- Hong Kong
- Hong Kong International Airport
- Hong Kong Transit Systems
- Hong Kong Shopping Malls
- Hong Kong Higher Education Facilities
- Tin Hau
- Causeway Bay
- Victoria Park
- Wan Chai
- Golden Bauhinia Square
- Lan Kwai Fong
- Western District
- Prince Edward
On Thursday, October 31, at 7:00 p.m., media report that protesters plan to hold a “Forget 8/31 Not” rally at Prince Edward and other MTR stations in Kowloon. At 7:30 pm, media report that protesters plan to march from Victoria Park in Causeway Bay to Lan Kwai Fong in Central and have called for participants to wear masks. This march coincides with annual Halloween celebrations, and police have said they may order party-goers to “remove their masks to check their identities if they are chanting slogans instead of celebrating Halloween,” according to media reports. Road blocks are possible in Tin Hau, Causeway Bay, Wan Chai, Admiralty, Lan Kwai Fong, and Central. The MTR has announced it will close Prince Edward station from 2:00 p.m., Central station from 9:00 p.m., and all other stations at 11:00 p.m.
On Friday, November 1, at 9:00 p.m., media report that protesters plan a “Run Together HKers” run from Sun Yat Sen Memorial Park in Western District to Golden Bauhinia Square in Wan Chai.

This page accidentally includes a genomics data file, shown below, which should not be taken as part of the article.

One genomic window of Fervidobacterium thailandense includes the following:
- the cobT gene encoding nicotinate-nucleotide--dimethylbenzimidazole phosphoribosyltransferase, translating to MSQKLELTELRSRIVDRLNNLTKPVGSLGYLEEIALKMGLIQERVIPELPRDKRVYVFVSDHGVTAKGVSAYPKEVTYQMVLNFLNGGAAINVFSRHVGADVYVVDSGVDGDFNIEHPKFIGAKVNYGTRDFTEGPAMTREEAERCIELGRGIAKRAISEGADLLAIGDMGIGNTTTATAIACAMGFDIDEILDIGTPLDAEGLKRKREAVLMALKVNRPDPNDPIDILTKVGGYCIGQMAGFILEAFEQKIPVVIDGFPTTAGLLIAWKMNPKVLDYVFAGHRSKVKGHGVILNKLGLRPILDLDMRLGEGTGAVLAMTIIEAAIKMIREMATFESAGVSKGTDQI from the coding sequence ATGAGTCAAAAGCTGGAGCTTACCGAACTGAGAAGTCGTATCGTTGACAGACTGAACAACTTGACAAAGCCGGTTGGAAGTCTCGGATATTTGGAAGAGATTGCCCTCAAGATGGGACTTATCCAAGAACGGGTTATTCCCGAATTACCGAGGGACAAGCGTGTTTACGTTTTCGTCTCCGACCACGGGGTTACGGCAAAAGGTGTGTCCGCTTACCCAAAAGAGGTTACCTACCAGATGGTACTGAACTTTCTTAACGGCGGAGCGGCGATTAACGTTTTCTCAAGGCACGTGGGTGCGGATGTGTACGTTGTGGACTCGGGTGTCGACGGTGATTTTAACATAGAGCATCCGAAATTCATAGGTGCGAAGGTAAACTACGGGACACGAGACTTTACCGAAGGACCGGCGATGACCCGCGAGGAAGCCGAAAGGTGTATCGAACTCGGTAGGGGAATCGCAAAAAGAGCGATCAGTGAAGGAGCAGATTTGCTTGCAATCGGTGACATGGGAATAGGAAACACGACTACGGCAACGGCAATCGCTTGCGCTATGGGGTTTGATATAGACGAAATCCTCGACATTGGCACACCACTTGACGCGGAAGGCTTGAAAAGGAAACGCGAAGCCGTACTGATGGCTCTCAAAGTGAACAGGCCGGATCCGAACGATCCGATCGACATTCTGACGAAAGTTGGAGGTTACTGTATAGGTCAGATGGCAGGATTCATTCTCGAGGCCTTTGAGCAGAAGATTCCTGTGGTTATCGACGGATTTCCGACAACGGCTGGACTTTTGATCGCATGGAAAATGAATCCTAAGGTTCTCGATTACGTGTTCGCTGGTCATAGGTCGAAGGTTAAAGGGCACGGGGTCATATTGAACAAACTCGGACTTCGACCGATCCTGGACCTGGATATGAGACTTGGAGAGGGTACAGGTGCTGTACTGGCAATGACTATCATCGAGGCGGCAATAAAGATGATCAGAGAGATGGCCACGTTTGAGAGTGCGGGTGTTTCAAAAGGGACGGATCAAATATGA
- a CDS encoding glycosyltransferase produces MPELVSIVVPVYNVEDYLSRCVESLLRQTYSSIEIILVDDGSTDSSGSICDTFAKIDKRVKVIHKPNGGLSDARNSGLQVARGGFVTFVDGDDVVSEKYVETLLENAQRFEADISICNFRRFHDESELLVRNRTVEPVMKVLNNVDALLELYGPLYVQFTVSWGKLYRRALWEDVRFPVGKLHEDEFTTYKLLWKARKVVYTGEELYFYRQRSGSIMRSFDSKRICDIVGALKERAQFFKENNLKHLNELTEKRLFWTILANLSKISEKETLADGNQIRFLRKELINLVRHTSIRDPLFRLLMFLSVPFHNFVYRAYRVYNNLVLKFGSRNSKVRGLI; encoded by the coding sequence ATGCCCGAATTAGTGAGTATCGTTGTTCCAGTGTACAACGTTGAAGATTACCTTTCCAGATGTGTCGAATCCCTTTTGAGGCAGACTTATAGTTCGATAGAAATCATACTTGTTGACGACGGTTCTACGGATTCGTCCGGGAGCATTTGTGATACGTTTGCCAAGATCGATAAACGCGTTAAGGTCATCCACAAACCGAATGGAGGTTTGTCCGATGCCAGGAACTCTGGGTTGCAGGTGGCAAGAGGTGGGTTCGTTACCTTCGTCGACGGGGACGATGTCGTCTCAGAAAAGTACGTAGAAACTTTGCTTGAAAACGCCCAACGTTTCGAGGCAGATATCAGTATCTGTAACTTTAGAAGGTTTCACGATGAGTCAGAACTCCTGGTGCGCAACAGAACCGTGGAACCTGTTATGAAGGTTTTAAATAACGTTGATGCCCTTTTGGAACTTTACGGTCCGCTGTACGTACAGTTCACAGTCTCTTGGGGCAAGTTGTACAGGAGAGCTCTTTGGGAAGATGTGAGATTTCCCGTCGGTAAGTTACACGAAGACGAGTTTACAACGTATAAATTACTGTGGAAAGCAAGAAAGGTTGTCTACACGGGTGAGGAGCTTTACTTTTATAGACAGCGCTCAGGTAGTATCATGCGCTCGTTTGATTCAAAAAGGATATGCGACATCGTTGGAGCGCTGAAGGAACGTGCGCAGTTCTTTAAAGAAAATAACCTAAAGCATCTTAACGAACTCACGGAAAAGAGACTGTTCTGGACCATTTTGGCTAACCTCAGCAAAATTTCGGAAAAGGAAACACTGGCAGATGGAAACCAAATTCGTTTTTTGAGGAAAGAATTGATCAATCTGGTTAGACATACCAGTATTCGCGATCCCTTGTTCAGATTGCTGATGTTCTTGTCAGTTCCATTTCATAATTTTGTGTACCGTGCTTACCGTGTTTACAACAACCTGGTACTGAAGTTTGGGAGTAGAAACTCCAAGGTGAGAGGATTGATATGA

On Saturday, November 2, at 3:00 p.m., media report that protestors plan to hold a “112 Emergency Call for Aid and Autonomy” rally at Victoria Park in Causeway Bay.
This list is not necessarily exhaustive; protests at other times and locations may also occur. Any protests that take place without a permit are considered illegal.
Protests are likely to disrupt transportation across Hong Kong. MTR stations can be closed and other transportation options can be cancelled on short notice. Over the past several weeks, some MTR stations have been closed for extended periods of time and the MTR network has closed earlier than usual.
Since June 2019, large scale and smaller political demonstrations have taken place in various areas of Hong Kong, including MTR stations, shopping malls, and at Hong Kong International airport. While protests are generally peaceful, they sometimes become violent and disrupt transportation across Hong Kong. Police have used a variety of crowd control measures, including the deployment of tear gas, rubber bullets, and water cannons. On October 4, the government invoked the Emergency Regulations Ordinance to ban face masks at public gatherings.
The protests and confrontations have spilled over into neighborhoods other than those where the police have permitted marches or rallies. These demonstrations, which can take place with little or no notice, are likely to continue.
Actions to Take:.
- Monitor local media, local transportations sites and apps like MTR Mobile or CitybusNWFB, and the Hong Kong International Airport website for updates.
- Avoid the areas of the demonstrations.
- Exercise caution if unexpectedly in the vicinity of large gatherings or protests.
- Be aware of your surroundings.
- Keep a low profile.
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